Nightsky: Then Kevin was cast.

Robbie: Kevin was cast afterwards. That was another great piece of…Supernatural has wonderful casting departments in both LA and in Vancouver. They found him and he was perfect.

Nightsky: They do! Omundson, Cain, is another one!

9.11 Cain 1217

Robbie: We were talking about what eventually became the First Blade. We knew where Dean was going in the second half of the season, per Jeremy [Carver] and Bob. I can’t remember…. We were in a room, it was a smaller room, I think it was Jeremy, Bob, Andrew [Dabb] and me, and they had started talking about Cain and Abel. It was a very obvious parallel for the boys. Then we started talking more about Cain, and then I thought, “Well there’s different iterations of Cain in the Bible, and also different murder weapons. It’s been everything from a rock to a….” I found one that’s not actually, or I don’t know if it’s canonical, but it was like the jawbone of an animal. I just thought that was so cool as a weapon. I think I shared this with you before: I was like, “Yeah, it’s like the first blade.” It was the first thing that came to my mind, not what it was supposed to be called. So I drew a little shi*ty picture of it on my dry erase board, which I posted online years ago. It’s awful, but we all thought that was a cool idea. But in my mind, it was like first draft theater; we’ll call it something cooler later. But now there’s First Blade tattoos and props, and all that other stuff!

As far as Tim Omundson goes, that was a suggestion that I’d had. I worked with Timmy on Jericho and Human Target. Tim is just an incredible actor and he’s one of those actors that has such range.Originally, folks had just seen his comedy reel, so it’s just Psych and some of his other sitcom work. Based on that, you'd think he’s (I mean, he is) a funny, goofy guy, and you may not realize that he can bring this darker edge to it.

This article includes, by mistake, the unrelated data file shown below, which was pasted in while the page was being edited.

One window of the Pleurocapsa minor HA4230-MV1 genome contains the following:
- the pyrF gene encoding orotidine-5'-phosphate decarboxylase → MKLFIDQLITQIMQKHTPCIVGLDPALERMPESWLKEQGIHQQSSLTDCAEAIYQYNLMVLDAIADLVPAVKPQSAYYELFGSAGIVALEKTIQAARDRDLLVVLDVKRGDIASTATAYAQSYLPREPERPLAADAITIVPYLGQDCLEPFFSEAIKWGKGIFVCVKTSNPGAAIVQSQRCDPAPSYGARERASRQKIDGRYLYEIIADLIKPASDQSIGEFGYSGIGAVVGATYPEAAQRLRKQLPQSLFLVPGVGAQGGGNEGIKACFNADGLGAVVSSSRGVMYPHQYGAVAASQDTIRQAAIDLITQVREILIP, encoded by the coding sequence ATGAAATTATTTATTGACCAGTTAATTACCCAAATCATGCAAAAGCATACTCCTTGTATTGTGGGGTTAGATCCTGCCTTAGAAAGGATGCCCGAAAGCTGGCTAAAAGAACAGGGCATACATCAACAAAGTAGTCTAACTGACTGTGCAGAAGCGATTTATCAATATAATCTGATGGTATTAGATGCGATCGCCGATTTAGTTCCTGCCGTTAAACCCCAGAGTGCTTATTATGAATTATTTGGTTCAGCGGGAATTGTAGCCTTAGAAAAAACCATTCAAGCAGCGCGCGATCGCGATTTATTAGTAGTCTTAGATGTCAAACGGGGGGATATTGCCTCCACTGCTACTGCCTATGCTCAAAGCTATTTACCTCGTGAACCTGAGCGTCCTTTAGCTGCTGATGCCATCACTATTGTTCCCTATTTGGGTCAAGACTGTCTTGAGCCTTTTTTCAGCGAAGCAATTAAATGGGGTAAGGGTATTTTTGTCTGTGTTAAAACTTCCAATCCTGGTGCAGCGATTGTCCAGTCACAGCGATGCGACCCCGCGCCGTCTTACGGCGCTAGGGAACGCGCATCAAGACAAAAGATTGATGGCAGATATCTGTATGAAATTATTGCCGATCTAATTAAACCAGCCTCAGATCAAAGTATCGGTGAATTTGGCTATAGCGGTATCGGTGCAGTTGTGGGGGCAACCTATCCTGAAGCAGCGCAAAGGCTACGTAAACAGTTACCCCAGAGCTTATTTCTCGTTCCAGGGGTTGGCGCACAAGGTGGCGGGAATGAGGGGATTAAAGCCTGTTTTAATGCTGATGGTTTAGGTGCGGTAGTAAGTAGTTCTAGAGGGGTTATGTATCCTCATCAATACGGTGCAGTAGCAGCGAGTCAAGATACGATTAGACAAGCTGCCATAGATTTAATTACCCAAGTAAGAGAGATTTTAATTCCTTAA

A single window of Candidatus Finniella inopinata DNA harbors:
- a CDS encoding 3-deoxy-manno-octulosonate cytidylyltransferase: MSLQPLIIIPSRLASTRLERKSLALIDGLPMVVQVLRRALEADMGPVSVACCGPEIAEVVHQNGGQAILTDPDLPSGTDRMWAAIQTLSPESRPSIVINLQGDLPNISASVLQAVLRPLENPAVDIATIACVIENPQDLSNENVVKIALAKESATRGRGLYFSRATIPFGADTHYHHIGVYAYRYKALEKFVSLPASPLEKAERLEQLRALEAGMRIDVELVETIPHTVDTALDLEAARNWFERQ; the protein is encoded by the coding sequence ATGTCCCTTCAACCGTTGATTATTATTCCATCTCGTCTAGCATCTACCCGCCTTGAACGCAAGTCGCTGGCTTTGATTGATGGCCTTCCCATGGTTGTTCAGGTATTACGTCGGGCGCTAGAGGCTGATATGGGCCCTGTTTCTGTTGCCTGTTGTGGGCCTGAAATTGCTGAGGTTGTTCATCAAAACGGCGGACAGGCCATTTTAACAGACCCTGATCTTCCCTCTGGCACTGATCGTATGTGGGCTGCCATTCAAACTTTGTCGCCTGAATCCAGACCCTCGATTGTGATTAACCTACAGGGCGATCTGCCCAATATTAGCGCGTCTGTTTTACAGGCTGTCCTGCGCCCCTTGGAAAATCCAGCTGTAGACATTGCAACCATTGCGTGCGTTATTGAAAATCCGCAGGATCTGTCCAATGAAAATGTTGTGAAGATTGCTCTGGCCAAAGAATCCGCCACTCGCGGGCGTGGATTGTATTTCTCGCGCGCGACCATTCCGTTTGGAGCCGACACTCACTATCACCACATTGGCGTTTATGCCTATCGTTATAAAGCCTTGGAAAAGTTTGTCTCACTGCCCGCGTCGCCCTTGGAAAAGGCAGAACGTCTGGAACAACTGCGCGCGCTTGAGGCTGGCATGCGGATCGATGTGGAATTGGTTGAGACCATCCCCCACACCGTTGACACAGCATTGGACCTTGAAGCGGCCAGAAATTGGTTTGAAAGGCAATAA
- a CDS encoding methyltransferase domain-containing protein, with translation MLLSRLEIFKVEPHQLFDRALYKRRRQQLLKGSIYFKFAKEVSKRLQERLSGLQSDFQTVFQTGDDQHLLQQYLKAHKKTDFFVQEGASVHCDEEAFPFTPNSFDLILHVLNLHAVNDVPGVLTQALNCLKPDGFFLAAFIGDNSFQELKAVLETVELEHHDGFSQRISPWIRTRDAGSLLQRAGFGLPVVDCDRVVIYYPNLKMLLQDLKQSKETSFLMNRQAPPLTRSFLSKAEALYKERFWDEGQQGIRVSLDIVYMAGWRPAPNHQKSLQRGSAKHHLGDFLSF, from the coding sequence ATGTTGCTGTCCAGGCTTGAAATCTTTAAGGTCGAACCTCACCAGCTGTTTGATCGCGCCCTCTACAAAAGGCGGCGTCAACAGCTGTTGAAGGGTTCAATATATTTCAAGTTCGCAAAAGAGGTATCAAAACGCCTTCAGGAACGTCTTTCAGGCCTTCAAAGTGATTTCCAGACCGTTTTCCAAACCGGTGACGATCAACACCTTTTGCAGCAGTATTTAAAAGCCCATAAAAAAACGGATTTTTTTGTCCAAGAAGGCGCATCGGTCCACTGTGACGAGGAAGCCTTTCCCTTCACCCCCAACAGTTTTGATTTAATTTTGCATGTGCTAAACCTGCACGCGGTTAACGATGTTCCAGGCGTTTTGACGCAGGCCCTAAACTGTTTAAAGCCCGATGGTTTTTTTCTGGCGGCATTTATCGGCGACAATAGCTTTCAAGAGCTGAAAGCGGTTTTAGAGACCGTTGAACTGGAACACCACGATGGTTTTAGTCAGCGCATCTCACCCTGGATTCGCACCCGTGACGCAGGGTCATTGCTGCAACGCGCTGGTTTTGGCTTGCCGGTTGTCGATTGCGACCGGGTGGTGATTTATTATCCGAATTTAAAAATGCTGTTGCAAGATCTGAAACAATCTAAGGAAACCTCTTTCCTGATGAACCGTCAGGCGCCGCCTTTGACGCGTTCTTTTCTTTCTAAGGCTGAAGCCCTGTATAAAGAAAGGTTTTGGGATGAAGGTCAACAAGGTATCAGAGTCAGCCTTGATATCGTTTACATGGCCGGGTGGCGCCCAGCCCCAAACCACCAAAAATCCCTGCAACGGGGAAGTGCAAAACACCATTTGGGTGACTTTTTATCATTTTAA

Nightsky: Superbly skilled.

Robbie: Yeah. Then I showed them a bunch of stuff from Deadwood and a part that I got to co-write on Human Target, where he played this dark and mysterious character. Honestly, I just wanted to work with Tim again. I think he’s such a brilliant actor and he’s such a lovely guy and such a lovely, lovely person to work with. So I pitched him to the bosses. They looked at both reels and were excited and interested, [and said] “Yeah, if he’s available.” Fortunately, he had - I can’t remember if they were still doing Psych then or not - but he had a window that worked out for us. So, then we cast him. I wrote that script [“First Born” 9.11] in Japan actually. I was on vacation. I wrote my final draft of it on the plane ride back.

 Nightsky: The 30,000-foot inspiration!

Robbie: Yeah. I just remember that because I was listening to Arcade Fire’s “Reflektor” on repeat, and writing Cain for the first time. I reached out to Tim and we had lunch to hang out. Tim is amazing because he can ask the most detailed questions about the character but he’s also not afraid to get surface as well, in a weird way, because we would spend like an hour talking about what facial hair he should have and…and…hair!